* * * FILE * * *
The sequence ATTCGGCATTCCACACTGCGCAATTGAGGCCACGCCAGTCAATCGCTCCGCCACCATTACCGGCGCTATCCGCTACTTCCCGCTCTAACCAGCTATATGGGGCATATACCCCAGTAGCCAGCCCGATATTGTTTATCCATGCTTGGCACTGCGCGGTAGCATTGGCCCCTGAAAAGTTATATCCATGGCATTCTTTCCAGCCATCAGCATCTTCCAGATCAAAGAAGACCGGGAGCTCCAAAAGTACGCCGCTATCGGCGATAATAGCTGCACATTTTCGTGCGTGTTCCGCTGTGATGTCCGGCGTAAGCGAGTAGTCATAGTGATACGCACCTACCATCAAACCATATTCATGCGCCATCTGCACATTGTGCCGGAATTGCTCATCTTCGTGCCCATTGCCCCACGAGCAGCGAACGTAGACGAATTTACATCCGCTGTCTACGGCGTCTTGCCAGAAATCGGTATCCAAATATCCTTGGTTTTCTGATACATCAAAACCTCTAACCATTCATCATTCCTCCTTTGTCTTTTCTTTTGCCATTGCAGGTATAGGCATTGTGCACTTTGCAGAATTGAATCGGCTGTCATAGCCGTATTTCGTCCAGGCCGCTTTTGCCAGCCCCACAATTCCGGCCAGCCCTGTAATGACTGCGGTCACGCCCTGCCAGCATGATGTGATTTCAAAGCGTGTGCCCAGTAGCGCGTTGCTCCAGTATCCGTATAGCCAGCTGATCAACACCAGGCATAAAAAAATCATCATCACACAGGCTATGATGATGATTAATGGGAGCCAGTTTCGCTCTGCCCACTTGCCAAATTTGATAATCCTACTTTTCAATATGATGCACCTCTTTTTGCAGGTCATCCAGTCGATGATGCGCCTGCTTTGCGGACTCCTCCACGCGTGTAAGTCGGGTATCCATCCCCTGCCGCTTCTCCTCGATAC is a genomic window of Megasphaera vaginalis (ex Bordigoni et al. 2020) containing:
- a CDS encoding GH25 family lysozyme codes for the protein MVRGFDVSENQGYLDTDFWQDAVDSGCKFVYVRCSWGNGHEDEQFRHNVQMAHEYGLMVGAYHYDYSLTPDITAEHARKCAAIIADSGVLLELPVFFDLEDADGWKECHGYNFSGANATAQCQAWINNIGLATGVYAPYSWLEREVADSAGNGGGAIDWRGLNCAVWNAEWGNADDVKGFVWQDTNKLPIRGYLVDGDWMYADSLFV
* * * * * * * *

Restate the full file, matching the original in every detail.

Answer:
The sequence ATTCGGCATTCCACACTGCGCAATTGAGGCCACGCCAGTCAATCGCTCCGCCACCATTACCGGCGCTATCCGCTACTTCCCGCTCTAACCAGCTATATGGGGCATATACCCCAGTAGCCAGCCCGATATTGTTTATCCATGCTTGGCACTGCGCGGTAGCATTGGCCCCTGAAAAGTTATATCCATGGCATTCTTTCCAGCCATCAGCATCTTCCAGATCAAAGAAGACCGGGAGCTCCAAAAGTACGCCGCTATCGGCGATAATAGCTGCACATTTTCGTGCGTGTTCCGCTGTGATGTCCGGCGTAAGCGAGTAGTCATAGTGATACGCACCTACCATCAAACCATATTCATGCGCCATCTGCACATTGTGCCGGAATTGCTCATCTTCGTGCCCATTGCCCCACGAGCAGCGAACGTAGACGAATTTACATCCGCTGTCTACGGCGTCTTGCCAGAAATCGGTATCCAAATATCCTTGGTTTTCTGATACATCAAAACCTCTAACCATTCATCATTCCTCCTTTGTCTTTTCTTTTGCCATTGCAGGTATAGGCATTGTGCACTTTGCAGAATTGAATCGGCTGTCATAGCCGTATTTCGTCCAGGCCGCTTTTGCCAGCCCCACAATTCCGGCCAGCCCTGTAATGACTGCGGTCACGCCCTGCCAGCATGATGTGATTTCAAAGCGTGTGCCCAGTAGCGCGTTGCTCCAGTATCCGTATAGCCAGCTGATCAACACCAGGCATAAAAAAATCATCATCACACAGGCTATGATGATGATTAATGGGAGCCAGTTTCGCTCTGCCCACTTGCCAAATTTGATAATCCTACTTTTCAATATGATGCACCTCTTTTTGCAGGTCATCCAGTCGATGATGCGCCTGCTTTGCGGACTCCTCCACGCGTGTAAGTCGGGTATCCATCCCCTGCCGCTTCTCCTCGATAC is a genomic window of Megasphaera vaginalis (ex Bordigoni et al. 2020) containing:
- a CDS encoding GH25 family lysozyme codes for the protein MVRGFDVSENQGYLDTDFWQDAVDSGCKFVYVRCSWGNGHEDEQFRHNVQMAHEYGLMVGAYHYDYSLTPDITAEHARKCAAIIADSGVLLELPVFFDLEDADGWKECHGYNFSGANATAQCQAWINNIGLATGVYAPYSWLEREVADSAGNGGGAIDWRGLNCAVWNAEWGNADDVKGFVWQDTNKLPIRGYLVDGDWMYADSLFV